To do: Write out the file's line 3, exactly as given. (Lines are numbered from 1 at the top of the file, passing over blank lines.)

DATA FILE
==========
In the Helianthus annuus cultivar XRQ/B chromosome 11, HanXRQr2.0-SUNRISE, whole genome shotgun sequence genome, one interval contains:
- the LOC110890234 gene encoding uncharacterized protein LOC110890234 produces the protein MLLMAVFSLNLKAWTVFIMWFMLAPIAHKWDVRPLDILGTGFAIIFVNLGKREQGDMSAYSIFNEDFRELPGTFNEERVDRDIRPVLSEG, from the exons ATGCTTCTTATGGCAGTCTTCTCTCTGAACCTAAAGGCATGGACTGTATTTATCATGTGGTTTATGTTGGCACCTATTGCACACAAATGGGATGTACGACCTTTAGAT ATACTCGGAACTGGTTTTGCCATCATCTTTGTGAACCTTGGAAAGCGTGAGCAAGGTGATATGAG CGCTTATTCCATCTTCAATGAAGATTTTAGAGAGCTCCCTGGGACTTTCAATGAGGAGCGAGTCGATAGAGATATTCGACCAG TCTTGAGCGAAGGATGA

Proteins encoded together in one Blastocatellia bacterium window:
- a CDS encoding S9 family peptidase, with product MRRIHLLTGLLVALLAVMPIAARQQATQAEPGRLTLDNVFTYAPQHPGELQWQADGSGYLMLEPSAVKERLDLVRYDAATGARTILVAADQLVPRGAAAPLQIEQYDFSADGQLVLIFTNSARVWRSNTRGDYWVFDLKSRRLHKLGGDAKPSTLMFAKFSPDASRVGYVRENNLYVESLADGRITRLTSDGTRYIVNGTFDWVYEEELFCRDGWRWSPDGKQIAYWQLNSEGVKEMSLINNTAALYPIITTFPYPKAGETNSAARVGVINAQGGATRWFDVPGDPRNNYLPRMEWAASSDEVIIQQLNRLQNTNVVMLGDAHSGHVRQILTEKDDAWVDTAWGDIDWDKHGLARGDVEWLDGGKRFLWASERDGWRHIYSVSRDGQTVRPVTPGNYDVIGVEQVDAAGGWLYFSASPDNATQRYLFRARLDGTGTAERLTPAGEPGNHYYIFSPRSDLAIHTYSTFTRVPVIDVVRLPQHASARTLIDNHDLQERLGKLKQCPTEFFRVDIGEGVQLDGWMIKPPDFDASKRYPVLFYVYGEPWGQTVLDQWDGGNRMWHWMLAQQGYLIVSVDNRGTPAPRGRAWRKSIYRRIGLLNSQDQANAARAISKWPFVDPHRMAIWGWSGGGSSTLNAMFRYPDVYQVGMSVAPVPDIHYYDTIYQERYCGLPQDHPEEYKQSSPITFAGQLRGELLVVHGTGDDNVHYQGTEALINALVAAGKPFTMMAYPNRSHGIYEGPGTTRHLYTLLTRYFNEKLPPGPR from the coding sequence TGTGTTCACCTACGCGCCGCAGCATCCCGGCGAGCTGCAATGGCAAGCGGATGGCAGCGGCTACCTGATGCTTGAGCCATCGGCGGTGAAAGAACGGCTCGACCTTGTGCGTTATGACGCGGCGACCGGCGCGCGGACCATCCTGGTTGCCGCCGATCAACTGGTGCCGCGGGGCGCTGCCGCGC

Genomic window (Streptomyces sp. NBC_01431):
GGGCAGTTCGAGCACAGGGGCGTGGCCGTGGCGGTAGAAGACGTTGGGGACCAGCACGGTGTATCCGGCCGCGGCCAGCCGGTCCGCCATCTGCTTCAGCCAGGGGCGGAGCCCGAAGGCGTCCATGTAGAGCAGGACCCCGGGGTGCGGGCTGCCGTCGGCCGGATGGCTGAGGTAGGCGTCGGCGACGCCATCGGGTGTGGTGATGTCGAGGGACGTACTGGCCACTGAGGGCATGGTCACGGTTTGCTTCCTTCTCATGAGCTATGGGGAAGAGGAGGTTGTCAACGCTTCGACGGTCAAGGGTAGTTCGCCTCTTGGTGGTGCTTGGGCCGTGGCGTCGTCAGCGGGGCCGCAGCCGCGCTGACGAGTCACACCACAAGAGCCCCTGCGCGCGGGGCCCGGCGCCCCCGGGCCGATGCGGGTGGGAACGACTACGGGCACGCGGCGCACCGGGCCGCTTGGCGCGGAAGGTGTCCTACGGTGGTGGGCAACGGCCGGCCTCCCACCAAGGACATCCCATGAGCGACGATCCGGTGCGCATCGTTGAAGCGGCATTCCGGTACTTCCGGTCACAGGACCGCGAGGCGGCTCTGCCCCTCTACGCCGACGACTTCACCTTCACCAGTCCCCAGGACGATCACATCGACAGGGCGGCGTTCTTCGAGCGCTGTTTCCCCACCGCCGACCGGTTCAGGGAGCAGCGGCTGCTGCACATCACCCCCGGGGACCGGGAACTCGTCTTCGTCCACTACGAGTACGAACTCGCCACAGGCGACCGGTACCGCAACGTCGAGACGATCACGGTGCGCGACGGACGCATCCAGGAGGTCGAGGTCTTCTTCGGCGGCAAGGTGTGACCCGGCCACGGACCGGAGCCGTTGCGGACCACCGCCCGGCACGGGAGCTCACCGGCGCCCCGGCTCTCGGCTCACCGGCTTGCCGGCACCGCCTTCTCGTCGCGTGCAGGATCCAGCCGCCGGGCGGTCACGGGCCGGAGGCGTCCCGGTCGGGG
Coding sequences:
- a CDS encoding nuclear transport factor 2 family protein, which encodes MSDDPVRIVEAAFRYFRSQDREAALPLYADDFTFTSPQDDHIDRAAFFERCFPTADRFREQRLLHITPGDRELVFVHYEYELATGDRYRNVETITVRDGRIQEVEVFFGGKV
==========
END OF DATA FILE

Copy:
Proteins encoded together in one Blastocatellia bacterium window: